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Old 08-20-2013, 01:10 AM   #1
Apr 2012
Arlington, Virginia
Posts: 154
Liked 5 Times on 5 Posts

Sixteen months ago I started brewing from a 1 gal AG kit sold Brooklyn Brew Shop in my Memphis, TN kitchen. After a few SMASH batches, I fell in love with brewing and the creativity it inspires, and upgraded my system when I moved to Washington, DC. Because of space limitations, I make 3 gal batches here. My wife and just bought our first place that will, among other things, allow for bigger batches (5 gal), a keezer (4-5 taps, hopefully), and better storage. (Also, in case you didn't notice, my wife is wonderful. She's my biggest brewing supporter )

I feel that I've come a long way in the past 16 months; I've improved my process some, come up with original recipes, and have even entered (and won!) some competitions. I know, however, that I've got a lot of room for improvement. This is where the kind folks on HBT come in. I'd like to take full advantage of the opportunity for improvement the bigger space will allow me and I'd love your thoughts and opinions on how I could do that. Please let me know how I can improve my process to become an even better brewer! I apologize in advance for the length...

My equipment:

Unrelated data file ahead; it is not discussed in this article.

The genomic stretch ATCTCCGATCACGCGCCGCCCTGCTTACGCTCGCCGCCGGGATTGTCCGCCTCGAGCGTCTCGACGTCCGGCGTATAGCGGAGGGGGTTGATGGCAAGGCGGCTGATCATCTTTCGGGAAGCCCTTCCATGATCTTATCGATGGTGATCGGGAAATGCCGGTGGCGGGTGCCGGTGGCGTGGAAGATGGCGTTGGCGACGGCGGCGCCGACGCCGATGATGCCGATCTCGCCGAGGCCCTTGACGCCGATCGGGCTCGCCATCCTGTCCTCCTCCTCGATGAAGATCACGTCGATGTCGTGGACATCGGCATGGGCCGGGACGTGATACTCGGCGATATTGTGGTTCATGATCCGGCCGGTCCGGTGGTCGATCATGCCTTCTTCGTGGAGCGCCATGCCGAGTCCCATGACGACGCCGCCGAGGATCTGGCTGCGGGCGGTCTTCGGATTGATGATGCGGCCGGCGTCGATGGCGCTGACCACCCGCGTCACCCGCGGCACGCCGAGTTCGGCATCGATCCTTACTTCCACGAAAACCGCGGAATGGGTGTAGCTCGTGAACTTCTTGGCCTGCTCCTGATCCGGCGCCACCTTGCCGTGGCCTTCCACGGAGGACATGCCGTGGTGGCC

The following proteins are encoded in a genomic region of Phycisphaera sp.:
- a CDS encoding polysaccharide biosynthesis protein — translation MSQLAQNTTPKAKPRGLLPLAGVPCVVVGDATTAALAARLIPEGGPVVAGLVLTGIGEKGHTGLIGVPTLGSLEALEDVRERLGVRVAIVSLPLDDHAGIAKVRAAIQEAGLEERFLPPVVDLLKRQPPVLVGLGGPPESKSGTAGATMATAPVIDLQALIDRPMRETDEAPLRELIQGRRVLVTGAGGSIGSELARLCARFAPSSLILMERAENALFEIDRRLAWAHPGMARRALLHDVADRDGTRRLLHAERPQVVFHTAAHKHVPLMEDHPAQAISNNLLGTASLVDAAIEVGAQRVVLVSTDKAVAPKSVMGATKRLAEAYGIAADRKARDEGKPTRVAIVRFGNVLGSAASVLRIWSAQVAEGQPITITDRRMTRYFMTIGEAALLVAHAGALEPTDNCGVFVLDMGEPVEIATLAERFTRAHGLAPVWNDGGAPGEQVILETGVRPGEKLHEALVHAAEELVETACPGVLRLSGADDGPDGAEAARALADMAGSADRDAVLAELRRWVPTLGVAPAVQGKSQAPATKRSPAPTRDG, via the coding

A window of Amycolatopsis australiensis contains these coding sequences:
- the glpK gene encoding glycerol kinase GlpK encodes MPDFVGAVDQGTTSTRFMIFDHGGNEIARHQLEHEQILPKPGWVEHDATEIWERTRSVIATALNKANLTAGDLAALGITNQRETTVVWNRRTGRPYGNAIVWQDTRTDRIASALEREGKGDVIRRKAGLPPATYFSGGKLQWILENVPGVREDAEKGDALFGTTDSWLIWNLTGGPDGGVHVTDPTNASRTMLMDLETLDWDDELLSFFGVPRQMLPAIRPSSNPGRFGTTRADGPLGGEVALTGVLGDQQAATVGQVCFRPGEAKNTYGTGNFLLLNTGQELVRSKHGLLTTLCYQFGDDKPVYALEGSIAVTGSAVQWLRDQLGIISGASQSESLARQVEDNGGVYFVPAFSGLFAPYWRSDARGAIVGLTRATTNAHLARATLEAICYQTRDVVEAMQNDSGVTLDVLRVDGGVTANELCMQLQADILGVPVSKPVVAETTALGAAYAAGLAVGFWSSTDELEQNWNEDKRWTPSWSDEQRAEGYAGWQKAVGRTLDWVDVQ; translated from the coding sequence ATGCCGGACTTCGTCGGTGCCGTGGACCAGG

5 gal aluminum brew pot
10 gal Gatorade cooler with ball valve and steel rope
2 better bottle carboys (1 5 gal and 1 6 gal) and 1 glass 3 gal carboy
standard floating thermometer
standard hydrometer
standard air locks
kitchen scale
auto siphon

Recipe formulation:

I usually pick the style I'd like to brew, and get ideas through drinking that style and reading "Designing Great Beers" by Ray Daniels. After tinkering in BeerSmith, I post my recipe here on HBT. I am forever grateful for kindness, insight, and help I receive on this forum.

Ingredient Purchase:

I either make the trip or order from my LHBS. I usually get enough supplies for two batches to make the trip or the mail order worth it.

Starter preparation:

36-48 hours prior to brew day, I always make an appropriate sized starter using Mr. Malty's calculations. I use the 1 gal carboys I used when I first started brewing. I keep it on my mantle to reach the appropriate temperature. I do not use a stir plate.


I use idophor and soak all of my tools, etc, in a large bowl and let dry on a clean towel. I re-soak and dry as necessary during brew day.


I use beersmith's water and temperature calculations. Lately, I've been a bit below the target temperature and needed to add boiling water to bring it up. I usually stir at a half hour and take a temperature reading at that point. First runnings are usually pretty close to the beersmith target, as is the pre-boil OG.


Batch sparge twice per beersmith. I fill the kettle to 4.5 gallons if doing a standard 60 min boil and fill to the brim for a 90 min boil. I never use the full amount of the second volume addition. I do not take a PH reading of the pre-boil wort.